Addressing the unmet needs and challenges in managing older AF patients
A key focus in the management of atrial fibrillation (AF) in older patients is stroke prevention through oral anticoagulation. However, a significant proportion of older AF patients remain undercoagulated due to the perceived bleeding risk of oral anticoagulants (OACs). Dr Tan Vern Hsen, Senior Consultant, Department of Cardiology, Changi General Hospital, Singapore, and Dr Barbara Helen Rosario, Senior Consultant, Department of Geriatric Medicine, Changi General Hospital, Singapore, shared their respective insights into managing older AF patients for an integrated approach.
Bleeding risk over-estimated
The risk of stroke in AF patients increases with age. OAC use is central to minimizing this risk. However, frailty and multimorbidities add complexity to OAC use in older patients. Often, OACs are needlessly withheld due to overestimation of bleeding risk. Hence, there remains an unmet need in the use of OACs in older patients [Figure 1].
“Older patients, particularly those ≥80 years, are often not given
OACs as they are perceived to be at high risk for falls, frail, or have a history of bleeding or bleeding tendencies,” said Tan.
Stroke vs bleeding risk: A delicate balance
However, protecting older patients with AF is not only a matter of preventing bleeding, but also stroke. This is especially important as there is a higher risk of ischaemic cardiovascular events vs major bleeding in older patients with AF [Figure 2], with older age (>85 years) being the most important risk factor for ischaemic stroke. [Europace 2020;22:47-57]
Importantly, bleeding is reversible, whereas stroke is permanent. A delicate balance between the two requires clinicians’ assessment of risk factors and best judgment.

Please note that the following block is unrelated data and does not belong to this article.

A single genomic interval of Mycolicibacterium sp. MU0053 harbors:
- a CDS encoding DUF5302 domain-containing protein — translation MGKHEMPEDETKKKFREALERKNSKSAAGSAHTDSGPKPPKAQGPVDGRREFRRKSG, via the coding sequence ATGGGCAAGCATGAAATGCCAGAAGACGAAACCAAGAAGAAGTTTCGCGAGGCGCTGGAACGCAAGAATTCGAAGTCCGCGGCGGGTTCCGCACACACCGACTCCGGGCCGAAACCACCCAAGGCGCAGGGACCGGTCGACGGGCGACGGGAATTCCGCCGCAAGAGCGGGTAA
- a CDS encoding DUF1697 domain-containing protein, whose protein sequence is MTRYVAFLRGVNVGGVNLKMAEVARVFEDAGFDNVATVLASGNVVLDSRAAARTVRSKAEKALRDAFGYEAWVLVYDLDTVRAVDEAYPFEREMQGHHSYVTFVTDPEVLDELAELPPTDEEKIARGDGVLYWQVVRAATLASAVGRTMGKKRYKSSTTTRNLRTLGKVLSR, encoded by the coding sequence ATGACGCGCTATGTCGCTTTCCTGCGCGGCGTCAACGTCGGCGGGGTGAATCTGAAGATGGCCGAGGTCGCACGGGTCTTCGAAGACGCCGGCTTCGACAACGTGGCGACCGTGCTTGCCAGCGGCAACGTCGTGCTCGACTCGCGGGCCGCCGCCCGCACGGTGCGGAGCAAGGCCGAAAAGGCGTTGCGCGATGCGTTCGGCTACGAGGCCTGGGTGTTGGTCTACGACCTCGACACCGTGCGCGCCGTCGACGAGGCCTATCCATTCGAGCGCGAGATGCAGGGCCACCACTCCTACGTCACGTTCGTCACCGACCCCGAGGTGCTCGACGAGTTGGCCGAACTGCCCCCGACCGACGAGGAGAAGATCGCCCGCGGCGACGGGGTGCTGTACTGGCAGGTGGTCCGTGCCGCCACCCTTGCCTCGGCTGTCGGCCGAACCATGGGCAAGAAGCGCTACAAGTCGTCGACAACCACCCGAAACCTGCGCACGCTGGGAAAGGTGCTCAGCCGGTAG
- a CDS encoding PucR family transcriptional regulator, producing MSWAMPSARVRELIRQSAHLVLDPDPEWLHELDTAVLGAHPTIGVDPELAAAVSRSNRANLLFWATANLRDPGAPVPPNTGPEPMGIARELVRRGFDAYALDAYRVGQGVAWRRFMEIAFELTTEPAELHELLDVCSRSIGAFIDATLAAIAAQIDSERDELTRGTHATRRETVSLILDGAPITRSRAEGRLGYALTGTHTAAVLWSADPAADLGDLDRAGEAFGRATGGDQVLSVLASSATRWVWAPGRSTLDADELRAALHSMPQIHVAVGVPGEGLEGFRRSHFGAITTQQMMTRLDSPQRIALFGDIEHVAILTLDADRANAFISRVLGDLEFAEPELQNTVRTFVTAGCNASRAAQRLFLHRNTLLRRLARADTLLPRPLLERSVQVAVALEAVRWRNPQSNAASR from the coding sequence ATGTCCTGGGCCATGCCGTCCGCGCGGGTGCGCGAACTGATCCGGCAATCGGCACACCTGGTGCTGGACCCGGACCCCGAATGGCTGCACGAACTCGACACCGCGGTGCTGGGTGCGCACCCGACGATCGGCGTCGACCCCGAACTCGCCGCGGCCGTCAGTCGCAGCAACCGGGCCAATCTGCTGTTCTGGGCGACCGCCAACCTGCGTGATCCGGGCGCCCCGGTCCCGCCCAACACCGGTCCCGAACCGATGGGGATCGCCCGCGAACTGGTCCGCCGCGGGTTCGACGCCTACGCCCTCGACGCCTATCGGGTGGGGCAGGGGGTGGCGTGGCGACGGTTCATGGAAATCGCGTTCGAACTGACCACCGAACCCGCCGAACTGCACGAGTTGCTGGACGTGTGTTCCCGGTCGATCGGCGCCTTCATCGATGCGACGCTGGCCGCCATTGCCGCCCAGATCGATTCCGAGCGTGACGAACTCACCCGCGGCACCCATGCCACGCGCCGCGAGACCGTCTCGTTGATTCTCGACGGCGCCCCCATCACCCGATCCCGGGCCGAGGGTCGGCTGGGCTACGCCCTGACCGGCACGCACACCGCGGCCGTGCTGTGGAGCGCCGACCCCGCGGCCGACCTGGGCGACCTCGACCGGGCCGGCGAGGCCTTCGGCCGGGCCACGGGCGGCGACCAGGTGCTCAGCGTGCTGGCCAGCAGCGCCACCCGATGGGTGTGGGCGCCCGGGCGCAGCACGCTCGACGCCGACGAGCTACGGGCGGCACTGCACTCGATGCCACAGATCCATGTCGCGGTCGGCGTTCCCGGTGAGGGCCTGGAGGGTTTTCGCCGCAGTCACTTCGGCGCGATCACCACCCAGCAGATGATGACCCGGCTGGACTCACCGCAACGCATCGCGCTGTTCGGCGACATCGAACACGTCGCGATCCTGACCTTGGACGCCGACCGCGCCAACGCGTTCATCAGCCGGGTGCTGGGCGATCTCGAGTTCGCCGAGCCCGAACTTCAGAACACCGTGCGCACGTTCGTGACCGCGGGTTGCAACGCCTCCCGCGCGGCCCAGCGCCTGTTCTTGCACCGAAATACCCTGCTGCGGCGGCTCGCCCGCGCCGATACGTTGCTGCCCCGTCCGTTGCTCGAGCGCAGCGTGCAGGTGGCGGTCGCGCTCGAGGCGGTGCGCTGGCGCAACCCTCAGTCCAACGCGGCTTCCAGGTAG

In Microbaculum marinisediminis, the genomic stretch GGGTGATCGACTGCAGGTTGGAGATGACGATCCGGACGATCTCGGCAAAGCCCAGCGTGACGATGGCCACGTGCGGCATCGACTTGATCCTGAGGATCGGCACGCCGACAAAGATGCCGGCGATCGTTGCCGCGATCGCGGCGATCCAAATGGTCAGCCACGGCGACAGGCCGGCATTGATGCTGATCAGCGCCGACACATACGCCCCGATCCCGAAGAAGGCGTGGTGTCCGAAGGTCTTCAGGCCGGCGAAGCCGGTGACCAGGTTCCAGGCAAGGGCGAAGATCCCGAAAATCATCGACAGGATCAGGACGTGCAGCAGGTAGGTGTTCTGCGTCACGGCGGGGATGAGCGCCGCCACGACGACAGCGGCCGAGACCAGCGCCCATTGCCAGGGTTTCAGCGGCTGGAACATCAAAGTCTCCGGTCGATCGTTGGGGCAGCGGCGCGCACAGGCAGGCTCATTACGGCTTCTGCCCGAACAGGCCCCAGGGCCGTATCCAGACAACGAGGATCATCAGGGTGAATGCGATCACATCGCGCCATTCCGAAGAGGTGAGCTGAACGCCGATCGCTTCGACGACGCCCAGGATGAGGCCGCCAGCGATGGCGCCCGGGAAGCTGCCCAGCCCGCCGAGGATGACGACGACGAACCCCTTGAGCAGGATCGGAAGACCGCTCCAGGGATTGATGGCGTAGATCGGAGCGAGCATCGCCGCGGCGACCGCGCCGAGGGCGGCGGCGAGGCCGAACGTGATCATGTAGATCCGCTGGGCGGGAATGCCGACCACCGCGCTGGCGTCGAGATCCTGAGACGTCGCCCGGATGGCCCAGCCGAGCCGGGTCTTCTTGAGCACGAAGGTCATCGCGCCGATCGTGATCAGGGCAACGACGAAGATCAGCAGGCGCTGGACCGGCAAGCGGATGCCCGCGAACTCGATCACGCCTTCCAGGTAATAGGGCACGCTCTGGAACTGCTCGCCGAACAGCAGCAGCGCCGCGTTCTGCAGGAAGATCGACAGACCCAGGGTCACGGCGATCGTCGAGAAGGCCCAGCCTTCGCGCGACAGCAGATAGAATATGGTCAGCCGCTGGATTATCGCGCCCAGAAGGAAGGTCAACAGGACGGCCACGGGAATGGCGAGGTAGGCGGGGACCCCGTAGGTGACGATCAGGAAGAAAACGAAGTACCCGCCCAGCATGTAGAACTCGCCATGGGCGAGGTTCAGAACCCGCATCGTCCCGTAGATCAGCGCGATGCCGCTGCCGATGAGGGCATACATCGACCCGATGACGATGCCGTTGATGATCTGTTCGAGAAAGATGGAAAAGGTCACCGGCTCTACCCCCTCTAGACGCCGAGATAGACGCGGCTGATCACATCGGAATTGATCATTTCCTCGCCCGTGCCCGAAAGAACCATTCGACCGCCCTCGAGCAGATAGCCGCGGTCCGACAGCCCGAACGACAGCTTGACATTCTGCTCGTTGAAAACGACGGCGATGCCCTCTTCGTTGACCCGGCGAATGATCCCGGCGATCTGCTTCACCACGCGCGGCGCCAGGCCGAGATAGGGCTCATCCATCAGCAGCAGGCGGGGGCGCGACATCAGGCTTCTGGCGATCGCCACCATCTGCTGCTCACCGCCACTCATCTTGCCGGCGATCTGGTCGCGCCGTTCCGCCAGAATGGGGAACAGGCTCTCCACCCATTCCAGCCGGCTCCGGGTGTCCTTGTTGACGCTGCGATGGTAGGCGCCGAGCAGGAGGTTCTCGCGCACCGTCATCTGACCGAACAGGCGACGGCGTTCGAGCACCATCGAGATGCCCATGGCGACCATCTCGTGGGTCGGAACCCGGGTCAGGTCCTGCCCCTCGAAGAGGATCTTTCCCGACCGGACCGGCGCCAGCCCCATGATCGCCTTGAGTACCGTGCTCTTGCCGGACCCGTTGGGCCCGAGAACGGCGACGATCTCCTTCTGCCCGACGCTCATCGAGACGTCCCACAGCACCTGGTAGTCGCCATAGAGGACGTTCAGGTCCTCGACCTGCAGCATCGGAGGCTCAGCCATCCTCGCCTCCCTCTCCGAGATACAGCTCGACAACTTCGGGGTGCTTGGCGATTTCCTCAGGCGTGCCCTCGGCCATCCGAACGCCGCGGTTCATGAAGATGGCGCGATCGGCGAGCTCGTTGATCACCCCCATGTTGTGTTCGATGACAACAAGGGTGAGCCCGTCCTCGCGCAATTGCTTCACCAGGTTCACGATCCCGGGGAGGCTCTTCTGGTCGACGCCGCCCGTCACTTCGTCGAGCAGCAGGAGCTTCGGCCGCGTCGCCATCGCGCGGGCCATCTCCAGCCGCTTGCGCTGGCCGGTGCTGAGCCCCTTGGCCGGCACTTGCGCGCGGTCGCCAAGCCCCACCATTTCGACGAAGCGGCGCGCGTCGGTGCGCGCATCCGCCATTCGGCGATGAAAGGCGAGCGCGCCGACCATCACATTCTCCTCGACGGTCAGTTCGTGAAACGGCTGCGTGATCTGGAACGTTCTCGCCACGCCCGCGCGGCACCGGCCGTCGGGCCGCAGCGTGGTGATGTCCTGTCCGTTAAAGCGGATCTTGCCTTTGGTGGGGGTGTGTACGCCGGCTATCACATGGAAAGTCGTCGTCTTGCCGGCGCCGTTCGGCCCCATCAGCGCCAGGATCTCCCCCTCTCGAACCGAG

“Striking a balance between stroke and bleeding risk is best achieved by calculating an individual’s risk factors using the CHA2DS2-VASc* score for stroke risk, and the HAS-BLED** score for bleeding risk assessment,” said Rosario. “Both are important and warrant consideration when making treatment decisions.”
“However, a high HAS-BLED score (≥3) should not necessarily lead to withholding of OACs as its clinical benefit is still high,” added Tan. “Instead, the physician in charge should address the modifiable bleeding risk factors and ‘flag up’ the patient for regular review and follow-up.”
The marked variation in anticoagulation prescribing among Asian patients with AF (21–89%) suggests clinicians could be more proactive in offering OACs to patients. [Thromb Haemost 2017;117:2376-2388]
Improving treatment adherence
Treatment adherence, said Rosario, is critical in these patients. Hence, doctors should ask during consultations about the difficulties patients may have taking their medications. “A review of their medication history to ensure they had adequate supply between appointments and whether there have been gaps in prescribing may also identify issues.”
NOACs may be renoprotective
The combination of AF and chronic kidney disease (CKD) is also increasingly common, said Tan. “Strategies to prevent renal function decline include lifestyle modification and pharmacological treatment of the respective risk factors.”